Prior to his appointment as the U.S.’s head coach, Speraw enjoyed a wide variety of experience and success on the international level, including serving as an assistant coach with the U. S. Men’s National Team that captured the gold medal at the 2008 Olympics in Beijing. In 2011, he was given the U.S. Olympic Achievement Award, an honor that recognizes the colleges and universities whose coaches and student-athletes have won Olympic medals in the past two Olympiads. Speraw also served as assistant coach to Alan Knipe for the 2012 U.S. Men’s Olympic Team, which finished fifth after winning its pool. Earlier that year, he returned as the assistant coach for the FIVB World League and filled in as head coach for the 2012 World League team for four oversees pool play matches. The U.S. men won the silver medal in the FIVB World League Final Round.    
     Speraw joined the U.S. men’s staff in 2007, serving under Head Coach Hugh McCutcheon. After winning the gold medal, he worked with the U.S. men, as needed, including a stint as the head coach of a young team that finished fifth at the 2011 Pan American Games. In 2004, Speraw served as head coach of the U.S. Men’s Junior National Volleyball Team that took home the silver medal at the NORCECA Men’s Junior (U-21) Continental Volleyball Championship to qualify for the 2005 Championships. He also served as an assistant for the U.S. Boys’ Youth National Team (1998 and 2001), the World University Games Team (1997 and 1999) and the Pan American Games Team (1999 and 2007).    
     In the collegiate ranks, Speraw directed UC Irvine to a 26-5 mark and their third NCAA Championship in 2012 before leaving to return to Westwood. In 2009, he guided UCI to a 27-5 overall record and finished the year ranked No. 1 in the country with the school’s second NCAA title. During the season, the Anteaters were ranked No. 1 for eight weeks, the most of any team in the nation that season. UC Irvine also captured the MPSF regular season title that year. In 2007, the Anteaters claimed their first national title, winning its initial MPSF tournament championship while ending the year with the No. 1 ranking and registering a school-record 29 victories, a win total that was the best among all NCAA Division I-II schools that season.    
     Speraw was named 2006 AVCA National Coach of the Year, as well as, MPSF and Volleyball Magazine Coach of the Year. He was a finalist for National Coach of the Year three times while at UCI. In 2006, the Anteaters claimed their first-ever regular season MPSF title, finishing with a 20-2 league record. The team won a school-record 21 consecutive matches to end the regular season and held the top ranking in the nation for eight consecutive weeks.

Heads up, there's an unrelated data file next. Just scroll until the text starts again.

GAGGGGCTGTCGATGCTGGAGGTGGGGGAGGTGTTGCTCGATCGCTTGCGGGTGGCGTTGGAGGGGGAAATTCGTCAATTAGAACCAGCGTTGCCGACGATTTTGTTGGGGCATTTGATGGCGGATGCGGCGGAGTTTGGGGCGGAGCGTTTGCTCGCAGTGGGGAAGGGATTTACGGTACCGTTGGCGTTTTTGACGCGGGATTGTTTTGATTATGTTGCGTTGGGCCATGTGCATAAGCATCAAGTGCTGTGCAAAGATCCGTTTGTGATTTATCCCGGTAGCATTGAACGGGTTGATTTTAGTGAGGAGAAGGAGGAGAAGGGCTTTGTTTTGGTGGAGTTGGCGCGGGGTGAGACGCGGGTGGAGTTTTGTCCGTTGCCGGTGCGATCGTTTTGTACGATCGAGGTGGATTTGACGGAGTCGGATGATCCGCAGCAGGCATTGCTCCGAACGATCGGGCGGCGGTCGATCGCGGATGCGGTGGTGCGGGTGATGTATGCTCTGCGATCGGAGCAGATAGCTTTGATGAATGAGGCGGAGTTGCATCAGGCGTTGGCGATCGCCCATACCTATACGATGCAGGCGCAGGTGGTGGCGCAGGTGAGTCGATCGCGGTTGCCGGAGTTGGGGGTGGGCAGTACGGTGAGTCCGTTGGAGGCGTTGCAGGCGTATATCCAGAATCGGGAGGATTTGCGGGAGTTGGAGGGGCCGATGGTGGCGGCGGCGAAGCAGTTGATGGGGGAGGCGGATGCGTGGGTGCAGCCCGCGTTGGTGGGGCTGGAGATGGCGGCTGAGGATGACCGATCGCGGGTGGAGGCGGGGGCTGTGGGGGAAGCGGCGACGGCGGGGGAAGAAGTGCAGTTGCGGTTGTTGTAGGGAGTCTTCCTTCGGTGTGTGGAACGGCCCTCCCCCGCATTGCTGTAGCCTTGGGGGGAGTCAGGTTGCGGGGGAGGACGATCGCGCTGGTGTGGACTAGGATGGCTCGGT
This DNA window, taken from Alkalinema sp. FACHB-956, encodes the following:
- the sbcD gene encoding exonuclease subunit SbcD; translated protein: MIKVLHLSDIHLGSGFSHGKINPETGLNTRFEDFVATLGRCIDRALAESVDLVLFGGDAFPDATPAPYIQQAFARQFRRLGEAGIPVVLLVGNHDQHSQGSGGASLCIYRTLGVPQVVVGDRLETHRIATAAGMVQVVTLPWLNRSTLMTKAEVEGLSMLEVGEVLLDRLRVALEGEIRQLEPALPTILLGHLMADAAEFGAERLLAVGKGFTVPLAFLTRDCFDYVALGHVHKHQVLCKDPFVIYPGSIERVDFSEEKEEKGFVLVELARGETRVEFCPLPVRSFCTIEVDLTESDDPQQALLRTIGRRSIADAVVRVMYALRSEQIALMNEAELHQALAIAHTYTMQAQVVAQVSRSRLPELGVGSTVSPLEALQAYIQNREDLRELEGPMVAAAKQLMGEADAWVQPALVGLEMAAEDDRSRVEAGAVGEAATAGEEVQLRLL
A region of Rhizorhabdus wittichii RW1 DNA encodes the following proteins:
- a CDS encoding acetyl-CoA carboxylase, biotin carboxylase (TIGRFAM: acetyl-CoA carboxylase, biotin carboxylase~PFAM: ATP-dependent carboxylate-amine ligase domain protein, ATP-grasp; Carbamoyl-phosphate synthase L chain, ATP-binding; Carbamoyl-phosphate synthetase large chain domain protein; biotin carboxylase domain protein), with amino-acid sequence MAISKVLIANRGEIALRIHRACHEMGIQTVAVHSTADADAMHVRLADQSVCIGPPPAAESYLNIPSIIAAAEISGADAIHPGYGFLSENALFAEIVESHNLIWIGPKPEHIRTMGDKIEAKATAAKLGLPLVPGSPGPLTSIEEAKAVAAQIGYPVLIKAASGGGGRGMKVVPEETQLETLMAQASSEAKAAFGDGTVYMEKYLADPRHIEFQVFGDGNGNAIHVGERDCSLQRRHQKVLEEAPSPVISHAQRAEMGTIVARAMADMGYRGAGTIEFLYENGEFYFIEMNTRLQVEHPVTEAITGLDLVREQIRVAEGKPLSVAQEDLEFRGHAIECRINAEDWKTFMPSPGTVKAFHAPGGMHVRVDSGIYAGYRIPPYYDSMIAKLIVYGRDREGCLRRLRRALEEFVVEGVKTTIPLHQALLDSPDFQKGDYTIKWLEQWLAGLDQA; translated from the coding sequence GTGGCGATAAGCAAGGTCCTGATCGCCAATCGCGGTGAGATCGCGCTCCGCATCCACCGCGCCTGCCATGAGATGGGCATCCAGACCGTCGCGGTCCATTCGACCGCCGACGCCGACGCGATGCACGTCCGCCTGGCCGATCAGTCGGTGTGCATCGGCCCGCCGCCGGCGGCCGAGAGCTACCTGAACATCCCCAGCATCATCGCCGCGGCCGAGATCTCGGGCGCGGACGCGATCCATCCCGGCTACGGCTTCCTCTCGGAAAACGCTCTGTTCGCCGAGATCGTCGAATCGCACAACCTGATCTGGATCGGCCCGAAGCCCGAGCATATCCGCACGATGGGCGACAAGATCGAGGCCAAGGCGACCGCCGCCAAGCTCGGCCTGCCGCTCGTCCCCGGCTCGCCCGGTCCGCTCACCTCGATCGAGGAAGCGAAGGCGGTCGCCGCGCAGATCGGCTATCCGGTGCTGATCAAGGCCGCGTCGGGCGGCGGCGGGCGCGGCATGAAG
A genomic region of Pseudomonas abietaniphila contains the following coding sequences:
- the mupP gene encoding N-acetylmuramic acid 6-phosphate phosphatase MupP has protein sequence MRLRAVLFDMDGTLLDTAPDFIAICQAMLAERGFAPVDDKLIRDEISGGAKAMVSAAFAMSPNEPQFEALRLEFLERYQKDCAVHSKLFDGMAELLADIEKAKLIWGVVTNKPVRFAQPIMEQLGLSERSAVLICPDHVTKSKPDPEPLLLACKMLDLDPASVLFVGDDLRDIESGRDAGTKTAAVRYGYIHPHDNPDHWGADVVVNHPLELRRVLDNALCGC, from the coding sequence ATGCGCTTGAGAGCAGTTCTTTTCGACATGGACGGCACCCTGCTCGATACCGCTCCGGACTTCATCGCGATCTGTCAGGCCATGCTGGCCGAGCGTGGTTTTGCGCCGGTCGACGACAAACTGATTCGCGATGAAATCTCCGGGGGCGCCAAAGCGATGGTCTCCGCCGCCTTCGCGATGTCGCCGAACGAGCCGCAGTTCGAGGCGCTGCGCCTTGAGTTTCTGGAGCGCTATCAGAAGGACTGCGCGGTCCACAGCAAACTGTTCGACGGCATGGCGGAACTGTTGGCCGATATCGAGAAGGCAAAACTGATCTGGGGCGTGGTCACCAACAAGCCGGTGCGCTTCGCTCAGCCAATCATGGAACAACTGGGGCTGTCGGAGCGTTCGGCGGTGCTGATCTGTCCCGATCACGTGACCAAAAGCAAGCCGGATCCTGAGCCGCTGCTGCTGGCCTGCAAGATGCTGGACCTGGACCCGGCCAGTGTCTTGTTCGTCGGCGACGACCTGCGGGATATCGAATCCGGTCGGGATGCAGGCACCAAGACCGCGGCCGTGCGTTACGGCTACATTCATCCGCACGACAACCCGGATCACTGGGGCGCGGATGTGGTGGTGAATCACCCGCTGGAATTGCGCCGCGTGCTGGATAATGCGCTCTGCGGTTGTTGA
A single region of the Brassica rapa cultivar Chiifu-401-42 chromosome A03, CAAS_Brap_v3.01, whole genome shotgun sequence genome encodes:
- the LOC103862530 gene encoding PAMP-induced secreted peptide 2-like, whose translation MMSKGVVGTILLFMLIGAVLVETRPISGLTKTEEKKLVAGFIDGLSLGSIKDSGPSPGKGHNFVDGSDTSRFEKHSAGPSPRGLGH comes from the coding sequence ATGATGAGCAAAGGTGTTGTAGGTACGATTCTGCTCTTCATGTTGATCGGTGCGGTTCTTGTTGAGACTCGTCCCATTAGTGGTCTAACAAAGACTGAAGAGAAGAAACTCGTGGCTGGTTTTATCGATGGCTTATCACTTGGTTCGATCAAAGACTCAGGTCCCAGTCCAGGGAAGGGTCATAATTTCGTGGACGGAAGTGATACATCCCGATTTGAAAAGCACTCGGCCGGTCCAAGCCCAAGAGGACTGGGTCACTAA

Speraw, who compiled a 199-106 (.652) overall record at UC Irvine, mentored both the AVCA Division I-II Men’s National Player of the Year and the AVCA Division I-II Men’s Newcomer of the Year in 2006 (Jayson Jablonsky). UC Irvine players earned All-America distinction 21 times during Speraw’s tenure at UCI, including nine first-teamers. While at Irvine, Speraw’s players also captured MPSF Player of the Year, MPSF Freshman of the Year, NCAA Championship MVP, NCAA All-Tournament Team, numerous national and conference Player of the Week honors as well as academic distinctions such as Academic All-American, MPSF & UCI Scholar-Athletes and Lauds & Laurels Athlete of the Year. Speraw, who had a team ranked No. 1 in five different seasons at UCI, placed the Anteaters in the Top 10 of the final rankings all but one year while at the helm.    
     In 2008, he received a Pillar Award, which showcases outstanding achievement in ethical leadership at the 12th Annual Ethics in America Awards. Speraw was also named to OC METRO Business Magazine’s 18th annual list of the Hottest 25 Business People of Orange County and was tabbed No. 16 in the Daily Pilot’s 2007 Top 103 Most Influential People in the Newport/Costa Mesa Area. Speraw was on the Most Influential list his last four years at UCI, including the Sports Newsmaker of the Year in 2006.    
     Prior to his appointment at UC Irvine, Speraw was involved with UCLA’s program for 12 years as a player and assistant coach. He lettered four seasons as a middle blocker, was a member of two NCAA championship teams (1993, 1995), and earned NCAA All-Tournament honors for the Bruins in 1995. As a senior in ’95, he started 29 matches as the Bruins rolled to a 31-1 record and swept Penn State for their 15th NCAA title. In the final against the Nittany Lions, Speraw hit .625 (11-1-16) with eight blocks. For the tournament, he hit .586 (18-1-29). In his four-year career, Speraw produced at a .421 clip with 394 kills. He boasted a career blocking average of 1.3 bpg.    
     After earning his undergraduate degree in Microbiology and Molecular Genetics from UCLA in 1995, Speraw served three seasons (1996-98) as a volunteer assistant coach — while also working at the UCLA Hospital — before being elevated to a full-time position in the summer of 1998. He remained in that post until taking the UC Irvine job in 2002. Overall, he was involved with five NCAA title teams (1993, 95, 96, 98 and 2000) during his playing and coaching tenure at UCLA. John and his wife, Michelle, have two children, Brooklyn and Hailey.  

John Speraw